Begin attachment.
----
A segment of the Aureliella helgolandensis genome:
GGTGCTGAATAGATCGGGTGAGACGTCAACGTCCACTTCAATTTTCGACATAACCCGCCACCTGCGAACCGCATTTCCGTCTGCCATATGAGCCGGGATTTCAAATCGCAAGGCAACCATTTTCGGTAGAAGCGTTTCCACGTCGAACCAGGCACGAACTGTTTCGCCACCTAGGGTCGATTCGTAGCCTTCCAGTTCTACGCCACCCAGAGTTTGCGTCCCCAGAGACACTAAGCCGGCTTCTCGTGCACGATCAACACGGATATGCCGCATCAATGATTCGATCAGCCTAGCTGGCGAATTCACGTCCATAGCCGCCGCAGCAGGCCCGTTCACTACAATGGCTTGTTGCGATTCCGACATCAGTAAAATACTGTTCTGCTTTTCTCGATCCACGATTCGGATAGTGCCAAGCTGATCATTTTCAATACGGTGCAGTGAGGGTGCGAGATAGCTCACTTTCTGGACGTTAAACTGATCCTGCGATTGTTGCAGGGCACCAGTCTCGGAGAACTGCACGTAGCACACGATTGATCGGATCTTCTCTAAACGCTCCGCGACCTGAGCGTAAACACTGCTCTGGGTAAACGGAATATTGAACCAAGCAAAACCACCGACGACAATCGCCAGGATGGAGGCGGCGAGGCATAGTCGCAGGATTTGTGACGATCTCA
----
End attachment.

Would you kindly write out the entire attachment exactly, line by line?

A segment of the Aureliella helgolandensis genome:
GGTGCTGAATAGATCGGGTGAGACGTCAACGTCCACTTCAATTTTCGACATAACCCGCCACCTGCGAACCGCATTTCCGTCTGCCATATGAGCCGGGATTTCAAATCGCAAGGCAACCATTTTCGGTAGAAGCGTTTCCACGTCGAACCAGGCACGAACTGTTTCGCCACCTAGGGTCGATTCGTAGCCTTCCAGTTCTACGCCACCCAGAGTTTGCGTCCCCAGAGACACTAAGCCGGCTTCTCGTGCACGATCAACACGGATATGCCGCATCAATGATTCGATCAGCCTAGCTGGCGAATTCACGTCCATAGCCGCCGCAGCAGGCCCGTTCACTACAATGGCTTGTTGCGATTCCGACATCAGTAAAATACTGTTCTGCTTTTCTCGATCCACGATTCGGATAGTGCCAAGCTGATCATTTTCAATACGGTGCAGTGAGGGTGCGAGATAGCTCACTTTCTGGACGTTAAACTGATCCTGCGATTGTTGCAGGGCACCAGTCTCGGAGAACTGCACGTAGCACACGATTGATCGGATCTTCTCTAAACGCTCCGCGACCTGAGCGTAAACACTGCTCTGGGTAAACGGAATATTGAACCAAGCAAAACCACCGACGACAATCGCCAGGATGGAGGCGGCGAGGCATAGTCGCAGGATTTGTGACGATCTCA